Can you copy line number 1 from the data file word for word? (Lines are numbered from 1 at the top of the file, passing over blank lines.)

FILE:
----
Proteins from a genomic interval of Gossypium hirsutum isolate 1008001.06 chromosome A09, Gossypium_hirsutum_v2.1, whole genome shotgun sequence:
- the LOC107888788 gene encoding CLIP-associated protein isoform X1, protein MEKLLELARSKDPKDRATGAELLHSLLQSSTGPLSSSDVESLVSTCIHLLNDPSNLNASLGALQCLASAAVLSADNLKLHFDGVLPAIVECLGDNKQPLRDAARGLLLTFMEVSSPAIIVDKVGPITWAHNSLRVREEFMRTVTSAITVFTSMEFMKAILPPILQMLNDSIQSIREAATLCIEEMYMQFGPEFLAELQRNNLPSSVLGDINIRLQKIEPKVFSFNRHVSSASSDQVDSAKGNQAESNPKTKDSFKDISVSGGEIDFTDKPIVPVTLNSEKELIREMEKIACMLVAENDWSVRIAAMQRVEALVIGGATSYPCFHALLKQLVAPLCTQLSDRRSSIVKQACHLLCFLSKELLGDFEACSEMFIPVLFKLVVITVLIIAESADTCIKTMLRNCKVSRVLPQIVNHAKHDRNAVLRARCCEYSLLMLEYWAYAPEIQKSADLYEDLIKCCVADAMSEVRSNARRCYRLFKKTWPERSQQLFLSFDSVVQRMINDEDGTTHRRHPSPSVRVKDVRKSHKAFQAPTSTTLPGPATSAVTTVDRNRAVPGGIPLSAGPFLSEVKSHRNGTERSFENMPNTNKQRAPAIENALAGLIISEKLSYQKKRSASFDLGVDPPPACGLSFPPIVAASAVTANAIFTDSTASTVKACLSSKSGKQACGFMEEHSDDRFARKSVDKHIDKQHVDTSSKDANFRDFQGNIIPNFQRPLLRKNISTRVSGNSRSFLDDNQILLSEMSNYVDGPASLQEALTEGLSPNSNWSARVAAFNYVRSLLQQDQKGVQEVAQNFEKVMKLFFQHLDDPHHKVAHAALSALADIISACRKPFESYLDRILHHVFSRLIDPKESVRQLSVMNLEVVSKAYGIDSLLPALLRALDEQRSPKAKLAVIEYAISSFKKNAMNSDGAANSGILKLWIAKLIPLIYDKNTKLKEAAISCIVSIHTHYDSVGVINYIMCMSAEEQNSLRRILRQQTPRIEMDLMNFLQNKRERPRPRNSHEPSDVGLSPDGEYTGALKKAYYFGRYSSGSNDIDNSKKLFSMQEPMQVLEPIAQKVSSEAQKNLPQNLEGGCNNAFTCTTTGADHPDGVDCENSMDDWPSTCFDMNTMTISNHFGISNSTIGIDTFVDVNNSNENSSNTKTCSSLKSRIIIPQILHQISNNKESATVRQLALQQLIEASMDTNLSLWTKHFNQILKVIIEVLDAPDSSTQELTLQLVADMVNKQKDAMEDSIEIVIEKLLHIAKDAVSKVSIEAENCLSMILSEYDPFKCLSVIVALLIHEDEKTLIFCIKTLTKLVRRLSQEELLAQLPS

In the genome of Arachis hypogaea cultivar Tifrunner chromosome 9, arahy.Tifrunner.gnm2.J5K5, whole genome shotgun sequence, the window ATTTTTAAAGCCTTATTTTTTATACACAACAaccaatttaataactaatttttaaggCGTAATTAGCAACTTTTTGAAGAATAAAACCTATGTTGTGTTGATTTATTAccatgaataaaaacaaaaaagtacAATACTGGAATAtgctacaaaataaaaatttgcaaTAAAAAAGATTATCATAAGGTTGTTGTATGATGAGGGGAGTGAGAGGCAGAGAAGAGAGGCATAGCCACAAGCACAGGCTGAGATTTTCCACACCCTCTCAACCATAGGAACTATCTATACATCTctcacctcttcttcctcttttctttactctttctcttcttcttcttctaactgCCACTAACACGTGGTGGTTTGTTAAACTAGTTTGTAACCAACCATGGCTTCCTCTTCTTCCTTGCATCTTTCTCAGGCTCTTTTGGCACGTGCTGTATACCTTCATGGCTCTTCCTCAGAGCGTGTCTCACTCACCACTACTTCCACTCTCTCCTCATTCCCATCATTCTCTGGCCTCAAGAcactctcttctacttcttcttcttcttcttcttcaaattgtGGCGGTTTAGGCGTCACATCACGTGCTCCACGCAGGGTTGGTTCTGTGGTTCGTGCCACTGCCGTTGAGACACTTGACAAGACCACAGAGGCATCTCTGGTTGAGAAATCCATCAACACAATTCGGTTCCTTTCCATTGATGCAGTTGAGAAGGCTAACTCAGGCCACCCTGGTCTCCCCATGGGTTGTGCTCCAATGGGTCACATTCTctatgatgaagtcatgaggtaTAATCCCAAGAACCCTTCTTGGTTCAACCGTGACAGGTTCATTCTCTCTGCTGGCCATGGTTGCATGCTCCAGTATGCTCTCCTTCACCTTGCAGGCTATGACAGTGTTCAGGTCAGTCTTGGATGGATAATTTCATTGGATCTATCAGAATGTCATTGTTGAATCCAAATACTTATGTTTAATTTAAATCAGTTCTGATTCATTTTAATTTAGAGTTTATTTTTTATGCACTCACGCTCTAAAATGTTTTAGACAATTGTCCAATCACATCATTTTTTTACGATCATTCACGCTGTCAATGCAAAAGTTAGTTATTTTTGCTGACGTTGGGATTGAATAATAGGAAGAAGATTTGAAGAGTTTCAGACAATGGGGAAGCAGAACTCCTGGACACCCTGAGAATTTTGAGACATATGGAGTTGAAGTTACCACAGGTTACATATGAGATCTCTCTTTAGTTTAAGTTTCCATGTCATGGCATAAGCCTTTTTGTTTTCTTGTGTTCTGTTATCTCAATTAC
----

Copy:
Proteins from a genomic interval of Gossypium hirsutum isolate 1008001.06 chromosome A09, Gossypium_hirsutum_v2.1, whole genome shotgun sequence: